by Dan Simmons

I read the first book in the Hyperion Cantos, Hyperion, in 2009 and simply gushed, I loved it!  So I read the next book, The Fall of Hyperion for the Sci-Fi Experience in 2010 and was sadly disappointed.  Well, my review made it sound like I was disappointed (it was nominated for a Hugo so it couldn't be all bad) but I actually hated it and in fact was angry with it that it didn't live up to Hyperion.  So three years later, I finally decided to try Endymion which has been on my ipod since I read Hyperion. 

The verdict?  I really enjoyed it.  It didn't wow me, like Hyperion, but it was good.  It takes place almost 300 years after The Fall of Hyperion so there are new main characters and yet there are constant references to the characters and events that took place in the prior two works.  This is definitely not a stand alone story.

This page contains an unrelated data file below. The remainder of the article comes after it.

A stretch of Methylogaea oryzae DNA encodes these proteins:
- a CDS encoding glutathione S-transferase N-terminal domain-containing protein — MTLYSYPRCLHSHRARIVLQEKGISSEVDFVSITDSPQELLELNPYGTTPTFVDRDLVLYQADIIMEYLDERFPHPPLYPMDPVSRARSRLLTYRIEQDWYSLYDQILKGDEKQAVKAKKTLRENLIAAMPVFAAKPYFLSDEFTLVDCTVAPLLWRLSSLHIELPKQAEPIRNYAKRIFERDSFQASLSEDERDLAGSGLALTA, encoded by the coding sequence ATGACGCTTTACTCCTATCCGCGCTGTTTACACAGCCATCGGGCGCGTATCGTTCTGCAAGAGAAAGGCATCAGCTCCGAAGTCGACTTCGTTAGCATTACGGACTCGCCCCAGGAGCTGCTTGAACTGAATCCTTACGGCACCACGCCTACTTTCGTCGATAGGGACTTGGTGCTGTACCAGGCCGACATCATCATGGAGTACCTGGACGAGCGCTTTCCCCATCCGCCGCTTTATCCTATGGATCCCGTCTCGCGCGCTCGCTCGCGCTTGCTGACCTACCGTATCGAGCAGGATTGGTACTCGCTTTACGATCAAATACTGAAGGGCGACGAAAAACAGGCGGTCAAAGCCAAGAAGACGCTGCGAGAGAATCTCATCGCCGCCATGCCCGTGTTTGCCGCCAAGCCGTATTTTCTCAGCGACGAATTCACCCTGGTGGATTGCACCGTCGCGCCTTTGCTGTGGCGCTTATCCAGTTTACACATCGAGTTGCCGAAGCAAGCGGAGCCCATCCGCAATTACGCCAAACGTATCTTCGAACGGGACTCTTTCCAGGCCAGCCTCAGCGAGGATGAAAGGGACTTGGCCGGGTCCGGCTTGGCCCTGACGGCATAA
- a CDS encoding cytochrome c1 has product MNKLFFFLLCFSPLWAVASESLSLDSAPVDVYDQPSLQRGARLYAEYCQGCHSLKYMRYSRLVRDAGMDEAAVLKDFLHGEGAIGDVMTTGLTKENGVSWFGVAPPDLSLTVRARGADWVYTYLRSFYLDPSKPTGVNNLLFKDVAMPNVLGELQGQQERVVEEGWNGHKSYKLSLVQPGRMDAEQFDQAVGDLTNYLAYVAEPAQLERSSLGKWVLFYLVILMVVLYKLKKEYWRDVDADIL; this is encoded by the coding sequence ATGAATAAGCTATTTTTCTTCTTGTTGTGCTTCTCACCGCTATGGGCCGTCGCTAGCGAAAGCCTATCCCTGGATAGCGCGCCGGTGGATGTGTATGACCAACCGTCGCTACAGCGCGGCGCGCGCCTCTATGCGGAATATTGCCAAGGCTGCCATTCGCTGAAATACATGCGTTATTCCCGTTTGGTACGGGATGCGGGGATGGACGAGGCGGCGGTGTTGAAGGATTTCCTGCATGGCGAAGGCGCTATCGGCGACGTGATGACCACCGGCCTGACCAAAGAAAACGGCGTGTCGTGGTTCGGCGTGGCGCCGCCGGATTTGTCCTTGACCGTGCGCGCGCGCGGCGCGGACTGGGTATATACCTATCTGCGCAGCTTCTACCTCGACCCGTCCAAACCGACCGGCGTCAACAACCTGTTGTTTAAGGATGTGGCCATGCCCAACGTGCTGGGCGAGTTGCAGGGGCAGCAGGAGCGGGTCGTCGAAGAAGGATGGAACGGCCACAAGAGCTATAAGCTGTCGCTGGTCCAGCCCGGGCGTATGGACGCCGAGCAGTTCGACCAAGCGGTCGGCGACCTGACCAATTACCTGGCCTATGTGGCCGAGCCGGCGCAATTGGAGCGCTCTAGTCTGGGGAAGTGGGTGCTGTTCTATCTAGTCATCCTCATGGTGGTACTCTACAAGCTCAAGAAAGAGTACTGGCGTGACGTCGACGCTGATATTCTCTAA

A lot has changed in those 300 years.  The technological advances provided by the TechnoCore, such as the far casters and WorldWeb which allowed such a diverse and wide ranging Hegemony, have been destroyed. Communications and travel between the vast reaches of space which previously took seconds, now take years, even hundreds of years.  And it is the Catholic Church, which has found a way to provide literal eternal life by using the cruciforms found on Hyperion, which is the controlling political and military power.

The story is of a young child, Aenea who emerges from the Time Tombs and her protector, Raul Endymion, as they try to escape from the Catholic Church in an antique space ship with an outlawed android to search for something on the now destroyed River Tethys.